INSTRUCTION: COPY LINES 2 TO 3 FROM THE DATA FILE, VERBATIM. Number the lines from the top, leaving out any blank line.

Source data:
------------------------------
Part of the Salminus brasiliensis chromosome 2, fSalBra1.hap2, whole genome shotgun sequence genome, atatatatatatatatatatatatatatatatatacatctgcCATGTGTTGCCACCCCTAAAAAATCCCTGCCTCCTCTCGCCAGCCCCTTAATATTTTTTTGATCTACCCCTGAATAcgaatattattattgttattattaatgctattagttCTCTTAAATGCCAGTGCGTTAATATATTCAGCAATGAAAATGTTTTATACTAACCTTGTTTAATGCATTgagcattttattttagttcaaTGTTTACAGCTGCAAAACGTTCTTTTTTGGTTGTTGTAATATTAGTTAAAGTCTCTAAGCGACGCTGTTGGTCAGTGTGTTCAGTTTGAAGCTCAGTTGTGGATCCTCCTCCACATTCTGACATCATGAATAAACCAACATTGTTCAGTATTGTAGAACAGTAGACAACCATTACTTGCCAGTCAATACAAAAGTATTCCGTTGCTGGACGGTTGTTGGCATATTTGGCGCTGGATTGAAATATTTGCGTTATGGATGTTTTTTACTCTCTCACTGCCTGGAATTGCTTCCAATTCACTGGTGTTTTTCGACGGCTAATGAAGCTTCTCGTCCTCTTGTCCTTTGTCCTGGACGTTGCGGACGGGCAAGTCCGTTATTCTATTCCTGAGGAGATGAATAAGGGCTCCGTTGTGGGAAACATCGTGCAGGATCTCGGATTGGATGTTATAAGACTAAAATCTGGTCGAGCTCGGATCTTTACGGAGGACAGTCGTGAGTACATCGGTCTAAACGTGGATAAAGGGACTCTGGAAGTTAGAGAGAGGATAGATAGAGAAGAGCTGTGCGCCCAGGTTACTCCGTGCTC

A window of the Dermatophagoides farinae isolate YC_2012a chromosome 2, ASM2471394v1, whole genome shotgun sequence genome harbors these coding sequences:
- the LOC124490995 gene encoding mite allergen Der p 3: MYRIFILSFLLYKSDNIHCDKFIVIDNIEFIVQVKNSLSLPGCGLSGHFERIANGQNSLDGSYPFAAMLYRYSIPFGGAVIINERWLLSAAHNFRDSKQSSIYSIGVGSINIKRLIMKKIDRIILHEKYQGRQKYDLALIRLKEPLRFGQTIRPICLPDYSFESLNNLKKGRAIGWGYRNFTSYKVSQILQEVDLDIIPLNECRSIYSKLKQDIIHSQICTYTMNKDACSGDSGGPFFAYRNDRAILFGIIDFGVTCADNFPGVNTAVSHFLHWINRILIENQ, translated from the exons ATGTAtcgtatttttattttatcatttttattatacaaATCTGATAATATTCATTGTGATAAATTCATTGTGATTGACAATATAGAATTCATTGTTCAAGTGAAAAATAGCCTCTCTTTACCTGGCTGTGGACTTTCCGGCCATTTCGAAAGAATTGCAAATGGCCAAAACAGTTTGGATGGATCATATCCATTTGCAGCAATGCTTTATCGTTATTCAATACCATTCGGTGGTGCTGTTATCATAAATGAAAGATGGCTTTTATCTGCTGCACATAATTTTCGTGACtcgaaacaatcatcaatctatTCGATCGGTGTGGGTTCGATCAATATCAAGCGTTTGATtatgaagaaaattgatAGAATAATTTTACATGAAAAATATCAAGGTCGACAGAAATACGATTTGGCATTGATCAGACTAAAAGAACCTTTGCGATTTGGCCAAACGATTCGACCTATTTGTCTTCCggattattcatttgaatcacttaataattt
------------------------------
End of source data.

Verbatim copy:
A window of the Dermatophagoides farinae isolate YC_2012a chromosome 2, ASM2471394v1, whole genome shotgun sequence genome harbors these coding sequences:
- the LOC124490995 gene encoding mite allergen Der p 3: MYRIFILSFLLYKSDNIHCDKFIVIDNIEFIVQVKNSLSLPGCGLSGHFERIANGQNSLDGSYPFAAMLYRYSIPFGGAVIINERWLLSAAHNFRDSKQSSIYSIGVGSINIKRLIMKKIDRIILHEKYQGRQKYDLALIRLKEPLRFGQTIRPICLPDYSFESLNNLKKGRAIGWGYRNFTSYKVSQILQEVDLDIIPLNECRSIYSKLKQDIIHSQICTYTMNKDACSGDSGGPFFAYRNDRAILFGIIDFGVTCADNFPGVNTAVSHFLHWINRILIENQ, translated from the exons ATGTAtcgtatttttattttatcatttttattatacaaATCTGATAATATTCATTGTGATAAATTCATTGTGATTGACAATATAGAATTCATTGTTCAAGTGAAAAATAGCCTCTCTTTACCTGGCTGTGGACTTTCCGGCCATTTCGAAAGAATTGCAAATGGCCAAAACAGTTTGGATGGATCATATCCATTTGCAGCAATGCTTTATCGTTATTCAATACCATTCGGTGGTGCTGTTATCATAAATGAAAGATGGCTTTTATCTGCTGCACATAATTTTCGTGACtcgaaacaatcatcaatctatTCGATCGGTGTGGGTTCGATCAATATCAAGCGTTTGATtatgaagaaaattgatAGAATAATTTTACATGAAAAATATCAAGGTCGACAGAAATACGATTTGGCATTGATCAGACTAAAAGAACCTTTGCGATTTGGCCAAACGATTCGACCTATTTGTCTTCCggattattcatttgaatcacttaataattt